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Hi from Poland. I have the same problem. First driveshaft has broken, when the ski was 32 mth. After replaced a parts it is broken again (48mth). I don't want this spark back again and my plan is to fight for my right and get full refund.




Goodluck, BRP will basically tell you to get lost. I had my ski in for the same issue 4 times this season and still needs to go back, but it's now out of warranty. BRP told me at first they were going to either offer me some extra warranty or compensation because the ski has had so many issues, then they said no to any of that..... My friends ski has had this driveshaft fail right out of warranty, and the dealer tried to go to bat with BRP to help him out and they wouldn't, he also tried speaking with them on the phone. I understand it's out of warranty, but it was only just out, you would think they would try to work something out to retain a customer..... Neither of us will ever purchase a BRP product again, the Spark was my first, while I enjoy the ski, I hate how BRP runs the customer service side of things...
 

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Hi everybody, just about to buy a 2015 900HO iBR, is this serious issue just for the
2014 model ? Models with or without iBR ?
Thanks for any input !
 

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IBR shouldn't matter. But as of yet there have been no reports of 2015's. If it is indeed an assembly issue it should have been caught after the 2014's. Even then it is only a handful of people that are experiencing. From what it seems all of the repeat repairs is due to improper repair. Replacing the shaft only and not replacing the crank at the same time.
 

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My dealer said, that they put also a brand new crankshaft (I saw the old parts) and it is broken again.

@Sburke, I am not happy to see how BRP's customer support works, but I will talk with my dealer, because in our law he takes a responsibility for a faulty product.

However, I don't know why BRP don't want to take a a responsibility for their mistake - it is not fair. I am sure that a lot of spark's users will have tha same problem in a future, because it is a design flaw. They should not to make a driveshaft directly connected with crankshaft.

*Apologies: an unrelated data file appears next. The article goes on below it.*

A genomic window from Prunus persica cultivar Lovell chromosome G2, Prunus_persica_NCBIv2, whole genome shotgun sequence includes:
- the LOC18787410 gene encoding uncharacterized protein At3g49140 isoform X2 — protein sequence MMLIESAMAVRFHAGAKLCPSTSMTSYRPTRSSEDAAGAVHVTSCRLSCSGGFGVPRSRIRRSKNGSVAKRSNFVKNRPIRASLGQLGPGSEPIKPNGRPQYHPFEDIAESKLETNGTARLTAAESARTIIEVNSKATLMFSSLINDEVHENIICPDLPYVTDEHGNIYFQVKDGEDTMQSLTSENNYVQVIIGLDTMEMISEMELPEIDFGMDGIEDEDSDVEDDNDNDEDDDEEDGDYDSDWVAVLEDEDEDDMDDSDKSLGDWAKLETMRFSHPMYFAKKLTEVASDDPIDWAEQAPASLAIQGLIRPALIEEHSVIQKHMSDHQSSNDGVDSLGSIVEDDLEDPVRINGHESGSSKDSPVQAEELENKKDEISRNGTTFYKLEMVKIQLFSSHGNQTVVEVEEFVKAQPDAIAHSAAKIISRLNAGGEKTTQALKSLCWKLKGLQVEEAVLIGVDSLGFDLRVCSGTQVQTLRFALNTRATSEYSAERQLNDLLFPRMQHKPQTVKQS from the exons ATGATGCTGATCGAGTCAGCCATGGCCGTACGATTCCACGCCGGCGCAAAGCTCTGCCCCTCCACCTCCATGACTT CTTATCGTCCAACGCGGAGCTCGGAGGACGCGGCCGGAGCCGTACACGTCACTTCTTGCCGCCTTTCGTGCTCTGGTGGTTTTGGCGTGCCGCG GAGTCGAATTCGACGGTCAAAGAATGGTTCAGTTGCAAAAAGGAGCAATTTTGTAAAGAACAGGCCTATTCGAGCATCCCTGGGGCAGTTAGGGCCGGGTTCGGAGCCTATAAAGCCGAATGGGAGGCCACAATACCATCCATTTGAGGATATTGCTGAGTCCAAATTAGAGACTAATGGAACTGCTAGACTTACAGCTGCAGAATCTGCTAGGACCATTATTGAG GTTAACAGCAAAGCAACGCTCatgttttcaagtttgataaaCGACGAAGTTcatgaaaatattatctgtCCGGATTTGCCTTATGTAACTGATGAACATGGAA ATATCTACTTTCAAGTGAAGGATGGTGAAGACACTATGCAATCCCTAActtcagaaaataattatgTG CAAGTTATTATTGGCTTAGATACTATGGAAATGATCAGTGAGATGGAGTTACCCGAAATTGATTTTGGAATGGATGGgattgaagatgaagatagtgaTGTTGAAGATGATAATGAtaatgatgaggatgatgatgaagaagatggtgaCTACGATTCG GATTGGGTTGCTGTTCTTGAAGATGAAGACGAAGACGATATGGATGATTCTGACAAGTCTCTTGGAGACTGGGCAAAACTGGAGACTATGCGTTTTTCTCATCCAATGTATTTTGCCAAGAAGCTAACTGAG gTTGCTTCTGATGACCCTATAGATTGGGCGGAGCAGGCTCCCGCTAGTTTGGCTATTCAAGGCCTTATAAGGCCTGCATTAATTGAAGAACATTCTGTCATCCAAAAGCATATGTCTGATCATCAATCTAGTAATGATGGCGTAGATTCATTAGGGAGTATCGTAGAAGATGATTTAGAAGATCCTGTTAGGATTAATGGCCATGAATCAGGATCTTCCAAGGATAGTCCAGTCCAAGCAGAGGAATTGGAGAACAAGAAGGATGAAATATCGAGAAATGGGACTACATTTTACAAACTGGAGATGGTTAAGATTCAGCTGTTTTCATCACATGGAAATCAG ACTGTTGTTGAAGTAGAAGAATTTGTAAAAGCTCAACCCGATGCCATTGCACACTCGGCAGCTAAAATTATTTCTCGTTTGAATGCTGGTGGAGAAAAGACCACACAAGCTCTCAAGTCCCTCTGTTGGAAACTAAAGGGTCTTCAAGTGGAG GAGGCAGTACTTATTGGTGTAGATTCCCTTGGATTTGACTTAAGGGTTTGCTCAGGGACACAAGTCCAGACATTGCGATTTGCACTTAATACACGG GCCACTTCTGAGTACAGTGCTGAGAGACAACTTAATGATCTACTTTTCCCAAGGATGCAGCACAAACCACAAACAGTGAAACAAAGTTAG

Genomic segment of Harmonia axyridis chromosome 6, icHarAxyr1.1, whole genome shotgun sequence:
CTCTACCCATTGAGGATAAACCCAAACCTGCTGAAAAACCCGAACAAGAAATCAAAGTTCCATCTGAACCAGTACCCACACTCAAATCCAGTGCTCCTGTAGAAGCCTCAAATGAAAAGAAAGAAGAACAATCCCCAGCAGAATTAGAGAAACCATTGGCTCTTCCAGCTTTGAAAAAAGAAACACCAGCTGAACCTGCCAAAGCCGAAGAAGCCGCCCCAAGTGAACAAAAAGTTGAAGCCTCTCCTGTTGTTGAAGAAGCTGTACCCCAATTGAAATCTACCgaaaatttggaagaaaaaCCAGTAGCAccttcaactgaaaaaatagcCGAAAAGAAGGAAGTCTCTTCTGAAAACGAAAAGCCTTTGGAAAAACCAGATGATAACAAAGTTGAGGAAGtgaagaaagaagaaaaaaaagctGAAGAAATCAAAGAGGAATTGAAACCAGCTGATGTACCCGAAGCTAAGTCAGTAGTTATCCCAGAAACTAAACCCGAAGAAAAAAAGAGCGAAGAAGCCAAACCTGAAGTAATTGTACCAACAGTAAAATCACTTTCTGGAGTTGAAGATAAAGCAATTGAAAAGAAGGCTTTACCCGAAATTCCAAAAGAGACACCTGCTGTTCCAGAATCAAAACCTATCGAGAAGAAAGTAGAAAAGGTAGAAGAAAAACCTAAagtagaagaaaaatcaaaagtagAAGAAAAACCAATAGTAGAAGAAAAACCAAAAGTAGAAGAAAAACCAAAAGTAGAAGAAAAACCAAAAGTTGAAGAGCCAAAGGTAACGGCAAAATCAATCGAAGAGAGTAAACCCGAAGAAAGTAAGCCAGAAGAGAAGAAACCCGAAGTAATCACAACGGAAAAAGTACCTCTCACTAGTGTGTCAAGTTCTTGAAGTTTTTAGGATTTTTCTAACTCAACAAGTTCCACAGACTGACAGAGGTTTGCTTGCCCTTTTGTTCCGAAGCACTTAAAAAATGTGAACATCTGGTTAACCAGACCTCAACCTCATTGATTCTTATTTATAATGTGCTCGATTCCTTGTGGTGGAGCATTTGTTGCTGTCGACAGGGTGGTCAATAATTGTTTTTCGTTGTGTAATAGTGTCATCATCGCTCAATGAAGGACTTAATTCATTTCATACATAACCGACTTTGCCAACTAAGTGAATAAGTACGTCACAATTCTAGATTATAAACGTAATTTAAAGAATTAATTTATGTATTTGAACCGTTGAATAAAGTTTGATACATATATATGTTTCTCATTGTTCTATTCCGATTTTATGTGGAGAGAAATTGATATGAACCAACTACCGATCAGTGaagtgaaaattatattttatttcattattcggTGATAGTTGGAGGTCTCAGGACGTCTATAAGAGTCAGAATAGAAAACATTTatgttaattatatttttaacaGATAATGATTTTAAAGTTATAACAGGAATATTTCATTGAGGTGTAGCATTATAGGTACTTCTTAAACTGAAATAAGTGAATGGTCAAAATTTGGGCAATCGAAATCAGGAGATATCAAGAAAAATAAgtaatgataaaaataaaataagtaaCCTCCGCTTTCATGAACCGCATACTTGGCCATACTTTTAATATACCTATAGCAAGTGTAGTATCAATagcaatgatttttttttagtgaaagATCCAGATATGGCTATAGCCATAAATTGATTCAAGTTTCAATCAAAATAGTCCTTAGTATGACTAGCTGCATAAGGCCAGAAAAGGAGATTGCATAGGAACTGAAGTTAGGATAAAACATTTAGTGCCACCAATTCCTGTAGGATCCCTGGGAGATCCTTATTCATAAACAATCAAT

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IBR shouldn't matter. But as of yet there have been no reports of 2015's. If it is indeed an assembly issue it should have been caught after the 2014's. Even then it is only a handful of people that are experiencing. From what it seems all of the repeat repairs is due to improper repair. Replacing the shaft only and not replacing the crank at the same time.
Thanks for your reply...I just pulled the trigger and yes I'm stoked:D
 

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However, I don't know why BRP don't want to take a a responsibility for their mistake - it is not fair. I am sure that a lot of spark's users will have tha same problem in a future, because it is a design flaw. They should not to make a driveshaft directly connected with crankshaft.

This is nothing new. Driveshafts have been directly connected to the crank for years and not just on BRP



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Goodluck, BRP will basically tell you to get lost. I had my ski in for the same issue 4 times this season and still needs to go back, but it's now out of warranty. BRP told me at first they were going to either offer me some extra warranty or compensation because the ski has had so many issues, then they said no to any of that..... My friends ski has had this driveshaft fail right out of warranty, and the dealer tried to go to bat with BRP to help him out and they wouldn't, he also tried speaking with them on the phone. I understand it's out of warranty, but it was only just out, you would think they would try to work something out to retain a customer..... Neither of us will ever purchase a BRP product again, the Spark was my first, while I enjoy the ski, I hate how BRP runs the customer service side of things...
At last a picture but where exactly is the break in the picture or are the splines just worn? Its to grainy to see anything.
 

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its real odd